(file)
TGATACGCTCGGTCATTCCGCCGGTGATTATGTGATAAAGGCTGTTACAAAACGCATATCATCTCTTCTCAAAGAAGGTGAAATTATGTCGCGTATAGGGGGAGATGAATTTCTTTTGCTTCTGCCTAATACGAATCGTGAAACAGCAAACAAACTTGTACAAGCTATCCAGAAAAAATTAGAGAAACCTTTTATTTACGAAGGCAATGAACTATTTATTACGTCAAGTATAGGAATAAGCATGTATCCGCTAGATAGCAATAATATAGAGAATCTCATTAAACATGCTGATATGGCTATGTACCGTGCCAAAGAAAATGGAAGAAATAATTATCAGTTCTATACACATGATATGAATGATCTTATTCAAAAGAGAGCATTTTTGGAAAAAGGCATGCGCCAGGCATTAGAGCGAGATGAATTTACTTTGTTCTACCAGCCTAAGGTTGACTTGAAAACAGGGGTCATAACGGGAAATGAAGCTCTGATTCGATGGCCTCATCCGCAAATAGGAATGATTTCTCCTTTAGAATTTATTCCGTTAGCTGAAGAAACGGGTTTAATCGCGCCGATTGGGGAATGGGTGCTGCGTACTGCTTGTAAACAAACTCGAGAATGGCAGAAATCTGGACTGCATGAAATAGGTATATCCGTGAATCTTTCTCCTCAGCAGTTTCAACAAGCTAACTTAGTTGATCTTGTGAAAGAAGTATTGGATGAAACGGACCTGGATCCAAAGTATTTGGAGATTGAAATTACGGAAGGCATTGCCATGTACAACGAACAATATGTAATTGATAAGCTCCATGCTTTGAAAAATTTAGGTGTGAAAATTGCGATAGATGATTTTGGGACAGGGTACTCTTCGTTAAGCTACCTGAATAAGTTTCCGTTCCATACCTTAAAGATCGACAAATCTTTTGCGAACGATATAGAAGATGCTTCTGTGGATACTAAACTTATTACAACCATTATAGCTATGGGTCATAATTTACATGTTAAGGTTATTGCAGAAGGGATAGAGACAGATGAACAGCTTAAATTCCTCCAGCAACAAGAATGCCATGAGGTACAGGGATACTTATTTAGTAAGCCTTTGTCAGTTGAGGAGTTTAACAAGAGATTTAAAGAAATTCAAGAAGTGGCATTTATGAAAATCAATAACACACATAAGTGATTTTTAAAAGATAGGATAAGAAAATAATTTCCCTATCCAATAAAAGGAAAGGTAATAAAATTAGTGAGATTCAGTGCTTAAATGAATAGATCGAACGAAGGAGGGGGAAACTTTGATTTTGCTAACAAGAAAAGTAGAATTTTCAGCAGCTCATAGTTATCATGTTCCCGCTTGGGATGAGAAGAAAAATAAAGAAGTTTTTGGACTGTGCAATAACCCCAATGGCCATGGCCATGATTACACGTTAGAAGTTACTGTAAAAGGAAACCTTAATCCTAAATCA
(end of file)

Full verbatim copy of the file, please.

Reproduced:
TGATACGCTCGGTCATTCCGCCGGTGATTATGTGATAAAGGCTGTTACAAAACGCATATCATCTCTTCTCAAAGAAGGTGAAATTATGTCGCGTATAGGGGGAGATGAATTTCTTTTGCTTCTGCCTAATACGAATCGTGAAACAGCAAACAAACTTGTACAAGCTATCCAGAAAAAATTAGAGAAACCTTTTATTTACGAAGGCAATGAACTATTTATTACGTCAAGTATAGGAATAAGCATGTATCCGCTAGATAGCAATAATATAGAGAATCTCATTAAACATGCTGATATGGCTATGTACCGTGCCAAAGAAAATGGAAGAAATAATTATCAGTTCTATACACATGATATGAATGATCTTATTCAAAAGAGAGCATTTTTGGAAAAAGGCATGCGCCAGGCATTAGAGCGAGATGAATTTACTTTGTTCTACCAGCCTAAGGTTGACTTGAAAACAGGGGTCATAACGGGAAATGAAGCTCTGATTCGATGGCCTCATCCGCAAATAGGAATGATTTCTCCTTTAGAATTTATTCCGTTAGCTGAAGAAACGGGTTTAATCGCGCCGATTGGGGAATGGGTGCTGCGTACTGCTTGTAAACAAACTCGAGAATGGCAGAAATCTGGACTGCATGAAATAGGTATATCCGTGAATCTTTCTCCTCAGCAGTTTCAACAAGCTAACTTAGTTGATCTTGTGAAAGAAGTATTGGATGAAACGGACCTGGATCCAAAGTATTTGGAGATTGAAATTACGGAAGGCATTGCCATGTACAACGAACAATATGTAATTGATAAGCTCCATGCTTTGAAAAATTTAGGTGTGAAAATTGCGATAGATGATTTTGGGACAGGGTACTCTTCGTTAAGCTACCTGAATAAGTTTCCGTTCCATACCTTAAAGATCGACAAATCTTTTGCGAACGATATAGAAGATGCTTCTGTGGATACTAAACTTATTACAACCATTATAGCTATGGGTCATAATTTACATGTTAAGGTTATTGCAGAAGGGATAGAGACAGATGAACAGCTTAAATTCCTCCAGCAACAAGAATGCCATGAGGTACAGGGATACTTATTTAGTAAGCCTTTGTCAGTTGAGGAGTTTAACAAGAGATTTAAAGAAATTCAAGAAGTGGCATTTATGAAAATCAATAACACACATAAGTGATTTTTAAAAGATAGGATAAGAAAATAATTTCCCTATCCAATAAAAGGAAAGGTAATAAAATTAGTGAGATTCAGTGCTTAAATGAATAGATCGAACGAAGGAGGGGGAAACTTTGATTTTGCTAACAAGAAAAGTAGAATTTTCAGCAGCTCATAGTTATCATGTTCCCGCTTGGGATGAGAAGAAAAATAAAGAAGTTTTTGGACTGTGCAATAACCCCAATGGCCATGGCCATGATTACACGTTAGAAGTTACTGTAAAAGGAAACCTTAATCCTAAATCA